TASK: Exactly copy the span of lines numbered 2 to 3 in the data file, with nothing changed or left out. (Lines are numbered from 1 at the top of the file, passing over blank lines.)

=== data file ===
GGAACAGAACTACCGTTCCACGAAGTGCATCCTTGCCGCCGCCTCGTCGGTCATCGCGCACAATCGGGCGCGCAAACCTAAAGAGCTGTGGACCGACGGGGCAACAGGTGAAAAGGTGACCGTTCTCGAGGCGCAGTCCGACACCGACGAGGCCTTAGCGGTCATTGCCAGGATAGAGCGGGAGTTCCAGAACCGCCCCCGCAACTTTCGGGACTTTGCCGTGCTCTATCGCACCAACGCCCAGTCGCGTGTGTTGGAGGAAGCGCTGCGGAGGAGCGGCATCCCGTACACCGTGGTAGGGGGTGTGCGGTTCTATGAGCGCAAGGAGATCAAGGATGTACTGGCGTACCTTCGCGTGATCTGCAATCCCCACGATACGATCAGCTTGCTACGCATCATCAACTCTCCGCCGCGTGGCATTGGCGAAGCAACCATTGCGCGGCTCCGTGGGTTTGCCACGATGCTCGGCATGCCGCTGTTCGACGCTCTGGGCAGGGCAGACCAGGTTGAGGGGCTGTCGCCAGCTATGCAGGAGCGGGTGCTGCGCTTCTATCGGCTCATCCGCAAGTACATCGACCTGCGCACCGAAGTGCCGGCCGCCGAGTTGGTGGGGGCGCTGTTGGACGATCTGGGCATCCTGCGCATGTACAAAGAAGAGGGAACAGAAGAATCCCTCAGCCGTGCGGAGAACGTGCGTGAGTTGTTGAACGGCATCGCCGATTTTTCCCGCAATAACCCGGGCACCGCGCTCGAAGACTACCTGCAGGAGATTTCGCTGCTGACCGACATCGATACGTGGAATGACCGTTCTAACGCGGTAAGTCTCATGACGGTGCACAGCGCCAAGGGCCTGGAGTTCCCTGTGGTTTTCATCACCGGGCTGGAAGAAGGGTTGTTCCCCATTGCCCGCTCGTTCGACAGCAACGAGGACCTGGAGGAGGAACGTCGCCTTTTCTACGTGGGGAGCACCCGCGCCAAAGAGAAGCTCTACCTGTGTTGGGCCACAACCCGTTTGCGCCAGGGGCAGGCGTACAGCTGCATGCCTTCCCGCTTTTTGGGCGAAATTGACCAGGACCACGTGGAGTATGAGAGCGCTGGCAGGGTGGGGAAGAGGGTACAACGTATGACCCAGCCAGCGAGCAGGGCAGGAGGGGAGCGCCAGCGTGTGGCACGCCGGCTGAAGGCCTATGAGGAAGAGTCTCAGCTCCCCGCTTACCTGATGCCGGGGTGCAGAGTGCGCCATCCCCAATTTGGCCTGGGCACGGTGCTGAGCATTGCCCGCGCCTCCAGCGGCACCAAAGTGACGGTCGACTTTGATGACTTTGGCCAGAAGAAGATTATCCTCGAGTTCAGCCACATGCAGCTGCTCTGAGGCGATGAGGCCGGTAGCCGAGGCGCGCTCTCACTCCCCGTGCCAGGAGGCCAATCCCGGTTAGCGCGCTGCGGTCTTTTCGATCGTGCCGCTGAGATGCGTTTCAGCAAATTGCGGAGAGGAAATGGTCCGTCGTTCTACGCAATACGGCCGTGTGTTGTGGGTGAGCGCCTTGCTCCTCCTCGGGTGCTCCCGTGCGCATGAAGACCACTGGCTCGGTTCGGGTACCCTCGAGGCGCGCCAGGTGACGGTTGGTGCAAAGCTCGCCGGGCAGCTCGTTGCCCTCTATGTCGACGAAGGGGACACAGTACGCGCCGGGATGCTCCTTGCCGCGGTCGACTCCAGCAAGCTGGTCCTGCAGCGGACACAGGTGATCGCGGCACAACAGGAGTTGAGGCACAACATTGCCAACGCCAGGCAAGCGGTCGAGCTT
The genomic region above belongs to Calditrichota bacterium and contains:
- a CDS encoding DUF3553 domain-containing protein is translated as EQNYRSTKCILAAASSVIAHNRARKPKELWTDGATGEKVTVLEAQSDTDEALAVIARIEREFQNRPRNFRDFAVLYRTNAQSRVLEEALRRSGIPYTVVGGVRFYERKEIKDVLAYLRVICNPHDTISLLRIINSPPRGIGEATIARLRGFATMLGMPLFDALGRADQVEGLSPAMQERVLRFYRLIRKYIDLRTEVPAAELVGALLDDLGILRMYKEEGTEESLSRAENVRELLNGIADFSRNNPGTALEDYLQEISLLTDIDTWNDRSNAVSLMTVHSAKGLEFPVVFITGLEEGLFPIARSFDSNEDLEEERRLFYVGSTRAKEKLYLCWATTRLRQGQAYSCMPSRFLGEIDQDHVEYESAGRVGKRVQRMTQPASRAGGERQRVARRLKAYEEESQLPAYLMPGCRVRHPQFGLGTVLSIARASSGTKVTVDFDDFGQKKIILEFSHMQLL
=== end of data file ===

The genomic region above belongs to Calditrichota bacterium and contains:
- a CDS encoding DUF3553 domain-containing protein is translated as EQNYRSTKCILAAASSVIAHNRARKPKELWTDGATGEKVTVLEAQSDTDEALAVIARIEREFQNRPRNFRDFAVLYRTNAQSRVLEEALRRSGIPYTVVGGVRFYERKEIKDVLAYLRVICNPHDTISLLRIINSPPRGIGEATIARLRGFATMLGMPLFDALGRADQVEGLSPAMQERVLRFYRLIRKYIDLRTEVPAAELVGALLDDLGILRMYKEEGTEESLSRAENVRELLNGIADFSRNNPGTALEDYLQEISLLTDIDTWNDRSNAVSLMTVHSAKGLEFPVVFITGLEEGLFPIARSFDSNEDLEEERRLFYVGSTRAKEKLYLCWATTRLRQGQAYSCMPSRFLGEIDQDHVEYESAGRVGKRVQRMTQPASRAGGERQRVARRLKAYEEESQLPAYLMPGCRVRHPQFGLGTVLSIARASSGTKVTVDFDDFGQKKIILEFSHMQLL